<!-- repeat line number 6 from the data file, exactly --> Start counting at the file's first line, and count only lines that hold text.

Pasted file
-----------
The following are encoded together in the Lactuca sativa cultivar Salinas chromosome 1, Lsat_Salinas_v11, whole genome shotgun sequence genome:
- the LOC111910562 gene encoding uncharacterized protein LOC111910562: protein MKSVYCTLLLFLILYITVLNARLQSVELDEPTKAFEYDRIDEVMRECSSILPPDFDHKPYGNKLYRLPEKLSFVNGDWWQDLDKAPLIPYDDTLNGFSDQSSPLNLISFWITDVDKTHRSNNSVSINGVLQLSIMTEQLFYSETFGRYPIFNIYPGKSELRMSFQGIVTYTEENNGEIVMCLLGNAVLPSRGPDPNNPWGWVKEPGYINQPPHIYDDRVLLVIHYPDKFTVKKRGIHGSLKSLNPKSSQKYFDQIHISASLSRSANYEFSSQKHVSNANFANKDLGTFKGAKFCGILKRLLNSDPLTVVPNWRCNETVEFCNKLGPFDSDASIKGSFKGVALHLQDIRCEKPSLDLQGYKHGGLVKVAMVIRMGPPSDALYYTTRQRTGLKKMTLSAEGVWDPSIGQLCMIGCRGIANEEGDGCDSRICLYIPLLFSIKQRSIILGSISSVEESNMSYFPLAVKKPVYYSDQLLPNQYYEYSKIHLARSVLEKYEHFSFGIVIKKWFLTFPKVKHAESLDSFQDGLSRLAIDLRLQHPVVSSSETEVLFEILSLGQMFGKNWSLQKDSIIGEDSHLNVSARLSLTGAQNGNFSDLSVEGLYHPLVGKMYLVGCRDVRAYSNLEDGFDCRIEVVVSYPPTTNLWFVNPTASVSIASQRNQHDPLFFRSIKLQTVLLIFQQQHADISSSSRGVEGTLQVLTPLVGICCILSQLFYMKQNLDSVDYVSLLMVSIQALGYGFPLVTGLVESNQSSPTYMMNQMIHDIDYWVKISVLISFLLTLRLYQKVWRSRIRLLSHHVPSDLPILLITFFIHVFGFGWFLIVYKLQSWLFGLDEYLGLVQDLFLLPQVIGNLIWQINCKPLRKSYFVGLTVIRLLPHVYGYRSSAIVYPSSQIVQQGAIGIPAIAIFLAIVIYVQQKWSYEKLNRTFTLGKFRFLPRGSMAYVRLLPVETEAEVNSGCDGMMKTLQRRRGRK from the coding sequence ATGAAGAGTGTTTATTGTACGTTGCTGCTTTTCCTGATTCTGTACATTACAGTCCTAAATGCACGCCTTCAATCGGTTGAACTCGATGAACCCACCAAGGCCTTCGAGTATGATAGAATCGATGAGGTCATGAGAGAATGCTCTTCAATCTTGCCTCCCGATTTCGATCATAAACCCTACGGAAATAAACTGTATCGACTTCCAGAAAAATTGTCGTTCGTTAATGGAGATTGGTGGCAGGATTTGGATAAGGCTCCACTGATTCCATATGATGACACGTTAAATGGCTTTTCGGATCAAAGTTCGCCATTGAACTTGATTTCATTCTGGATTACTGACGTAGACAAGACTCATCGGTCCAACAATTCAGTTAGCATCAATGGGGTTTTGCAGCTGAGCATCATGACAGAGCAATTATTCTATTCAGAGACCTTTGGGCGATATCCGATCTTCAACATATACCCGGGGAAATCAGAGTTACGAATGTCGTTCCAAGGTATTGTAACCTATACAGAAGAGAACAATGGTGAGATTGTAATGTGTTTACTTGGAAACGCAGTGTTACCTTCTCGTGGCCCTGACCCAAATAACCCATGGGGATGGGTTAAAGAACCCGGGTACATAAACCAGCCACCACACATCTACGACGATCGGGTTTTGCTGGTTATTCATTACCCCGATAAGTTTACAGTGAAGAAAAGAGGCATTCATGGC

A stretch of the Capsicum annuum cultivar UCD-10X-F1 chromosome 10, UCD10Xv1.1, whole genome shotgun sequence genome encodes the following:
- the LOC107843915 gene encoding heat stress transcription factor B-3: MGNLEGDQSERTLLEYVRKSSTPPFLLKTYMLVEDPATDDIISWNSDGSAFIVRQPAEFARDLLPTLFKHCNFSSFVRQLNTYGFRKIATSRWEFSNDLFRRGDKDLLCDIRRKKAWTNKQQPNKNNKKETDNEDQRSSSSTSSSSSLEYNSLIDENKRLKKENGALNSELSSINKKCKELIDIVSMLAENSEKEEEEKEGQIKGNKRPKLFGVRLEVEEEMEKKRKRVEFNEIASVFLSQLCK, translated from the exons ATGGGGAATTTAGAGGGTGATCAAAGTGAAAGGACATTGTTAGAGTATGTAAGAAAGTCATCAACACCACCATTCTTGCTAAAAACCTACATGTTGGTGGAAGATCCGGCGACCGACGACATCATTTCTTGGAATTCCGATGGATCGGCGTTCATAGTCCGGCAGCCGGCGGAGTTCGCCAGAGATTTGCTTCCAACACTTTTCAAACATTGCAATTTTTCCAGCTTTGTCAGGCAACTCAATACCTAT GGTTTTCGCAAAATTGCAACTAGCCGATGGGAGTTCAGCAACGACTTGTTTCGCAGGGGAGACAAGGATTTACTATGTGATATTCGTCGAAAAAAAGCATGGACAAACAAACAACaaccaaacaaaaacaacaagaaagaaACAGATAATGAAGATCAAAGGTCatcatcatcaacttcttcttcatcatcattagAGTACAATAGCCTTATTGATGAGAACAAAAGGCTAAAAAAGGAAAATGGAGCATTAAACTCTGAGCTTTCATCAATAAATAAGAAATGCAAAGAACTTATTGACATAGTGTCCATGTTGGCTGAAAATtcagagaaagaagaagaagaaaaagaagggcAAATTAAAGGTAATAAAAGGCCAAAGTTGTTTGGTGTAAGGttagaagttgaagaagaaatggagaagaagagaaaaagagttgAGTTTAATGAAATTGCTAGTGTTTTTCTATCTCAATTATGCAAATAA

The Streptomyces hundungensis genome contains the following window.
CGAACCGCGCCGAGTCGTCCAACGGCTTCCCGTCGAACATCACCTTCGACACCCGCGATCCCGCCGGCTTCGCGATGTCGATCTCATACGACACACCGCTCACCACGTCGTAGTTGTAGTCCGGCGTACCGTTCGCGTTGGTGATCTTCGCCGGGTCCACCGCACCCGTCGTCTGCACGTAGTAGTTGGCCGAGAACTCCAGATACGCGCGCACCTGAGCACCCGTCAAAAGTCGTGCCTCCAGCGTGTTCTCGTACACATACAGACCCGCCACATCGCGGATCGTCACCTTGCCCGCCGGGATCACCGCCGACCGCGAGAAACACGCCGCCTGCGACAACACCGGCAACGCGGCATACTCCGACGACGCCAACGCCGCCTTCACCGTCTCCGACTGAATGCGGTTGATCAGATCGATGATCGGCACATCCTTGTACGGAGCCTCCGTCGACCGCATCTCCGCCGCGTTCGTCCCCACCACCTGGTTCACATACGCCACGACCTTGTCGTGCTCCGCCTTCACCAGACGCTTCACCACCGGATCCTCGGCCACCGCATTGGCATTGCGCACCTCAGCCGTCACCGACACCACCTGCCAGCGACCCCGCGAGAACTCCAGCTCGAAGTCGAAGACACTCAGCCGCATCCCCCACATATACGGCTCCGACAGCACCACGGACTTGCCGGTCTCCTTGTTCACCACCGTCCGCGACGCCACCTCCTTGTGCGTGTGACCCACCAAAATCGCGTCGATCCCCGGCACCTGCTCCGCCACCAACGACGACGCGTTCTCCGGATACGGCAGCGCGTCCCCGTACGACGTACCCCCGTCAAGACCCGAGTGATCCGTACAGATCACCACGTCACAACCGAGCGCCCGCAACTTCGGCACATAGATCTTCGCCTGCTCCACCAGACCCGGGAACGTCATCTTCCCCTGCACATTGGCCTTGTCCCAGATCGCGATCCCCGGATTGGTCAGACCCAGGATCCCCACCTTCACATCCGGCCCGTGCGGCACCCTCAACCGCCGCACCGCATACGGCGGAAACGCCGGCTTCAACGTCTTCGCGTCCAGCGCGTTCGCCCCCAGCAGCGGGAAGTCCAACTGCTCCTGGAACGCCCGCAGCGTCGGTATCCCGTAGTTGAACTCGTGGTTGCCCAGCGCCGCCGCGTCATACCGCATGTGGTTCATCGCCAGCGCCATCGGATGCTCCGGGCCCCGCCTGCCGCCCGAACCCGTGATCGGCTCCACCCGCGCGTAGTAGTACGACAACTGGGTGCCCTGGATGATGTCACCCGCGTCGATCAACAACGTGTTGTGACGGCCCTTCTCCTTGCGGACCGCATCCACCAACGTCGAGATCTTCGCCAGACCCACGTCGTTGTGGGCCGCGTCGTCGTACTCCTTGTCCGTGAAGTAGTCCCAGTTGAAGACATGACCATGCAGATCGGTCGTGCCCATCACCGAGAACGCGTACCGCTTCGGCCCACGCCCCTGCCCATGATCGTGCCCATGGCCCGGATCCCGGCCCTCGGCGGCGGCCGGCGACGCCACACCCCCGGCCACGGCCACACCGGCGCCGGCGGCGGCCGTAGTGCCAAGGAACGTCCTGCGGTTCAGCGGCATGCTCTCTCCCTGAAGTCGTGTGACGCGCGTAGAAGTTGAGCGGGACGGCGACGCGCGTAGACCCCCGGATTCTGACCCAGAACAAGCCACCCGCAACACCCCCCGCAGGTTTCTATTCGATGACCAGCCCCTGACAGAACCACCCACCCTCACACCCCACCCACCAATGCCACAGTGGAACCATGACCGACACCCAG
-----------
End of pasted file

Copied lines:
CGAACCGCGCCGAGTCGTCCAACGGCTTCCCGTCGAACATCACCTTCGACACCCGCGATCCCGCCGGCTTCGCGATGTCGATCTCATACGACACACCGCTCACCACGTCGTAGTTGTAGTCCGGCGTACCGTTCGCGTTGGTGATCTTCGCCGGGTCCACCGCACCCGTCGTCTGCACGTAGTAGTTGGCCGAGAACTCCAGATACGCGCGCACCTGAGCACCCGTCAAAAGTCGTGCCTCCAGCGTGTTCTCGTACACATACAGACCCGCCACATCGCGGATCGTCACCTTGCCCGCCGGGATCACCGCCGACCGCGAGAAACACGCCGCCTGCGACAACACCGGCAACGCGGCATACTCCGACGACGCCAACGCCGCCTTCACCGTCTCCGACTGAATGCGGTTGATCAGATCGATGATCGGCACATCCTTGTACGGAGCCTCCGTCGACCGCATCTCCGCCGCGTTCGTCCCCACCACCTGGTTCACATACGCCACGACCTTGTCGTGCTCCGCCTTCACCAGACGCTTCACCACCGGATCCTCGGCCACCGCATTGGCATTGCGCACCTCAGCCGTCACCGACACCACCTGCCAGCGACCCCGCGAGAACTCCAGCTCGAAGTCGAAGACACTCAGCCGCATCCCCCACATATACGGCTCCGACAGCACCACGGACTTGCCGGTCTCCTTGTTCACCACCGTCCGCGACGCCACCTCCTTGTGCGTGTGACCCACCAAAATCGCGTCGATCCCCGGCACCTGCTCCGCCACCAACGACGACGCGTTCTCCGGATACGGCAGCGCGTCCCCGTACGACGTACCCCCGTCAAGACCCGAGTGATCCGTACAGATCACCACGTCACAACCGAGCGCCCGCAACTTCGGCACATAGATCTTCGCCTGCTCCACCAGACCCGGGAACGTCATCTTCCCCTGCACATTGGCCTTGTCCCAGATCGCGATCCCCGGATTGGTCAGACCCAGGATCCCCACCTTCACATCCGGCCCGTGCGGCACCCTCAACCGCCGCACCGCATACGGCGGAAACGCCGGCTTCAACGTCTTCGCGTCCAGCGCGTTCGCCCCCAGCAGCGGGAAGTCCAACTGCTCCTGGAACGCCCGCAGCGTCGGTATCCCGTAGTTGAACTCGTGGTTGCCCAGCGCCGCCGCGTCATACCGCATGTGGTTCATCGCCAGCGCCATCGGATGCTCCGGGCCCCGCCTGCCGCCCGAACCCGTGATCGGCTCCACCCGCGCGTAGTAGTACGACAACTGGGTGCCCTGGATGATGTCACCCGCGTCGATCAACAACGTGTTGTGACGGCCCTTCTCCTTGCGGACCGCATCCACCAACGTCGAGATCTTCGCCAGACCCACGTCGTTGTGGGCCGCGTCGTCGTACTCCTTGTCCGTGAAGTAGTCCCAGTTGAAGACATGACCATGCAGATCGGTCGTGCCCATCACCGAGAACGCGTACCGCTTCGGCCCACGCCCCTGCCCATGATCGTGCCCATGGCCCGGATCCCGGCCCTCGGCGGCGGCCGGCGACGCCACACCCCCGGCCACGGCCACACCGGCGCCGGCGGCGGCCGTAGTGCCAAGGAACGTCCTGCGGTTCAGCGGCATGCTCTCTCCCTGAAGTCGTGTGACGCGCGTAGAAGTTGAGCGGGACGGCGACGCGCGTAGACCCCCGGATTCTGACCCAGAACAAGCCACCCGCAACACCCCCCGCAGGTTTCTATTCGATGACCAGCCCCTGACAGAACCACCCACCCTCACACCCCACCCACCAATGCCACAGTGGAACCATGACCGACACCCAG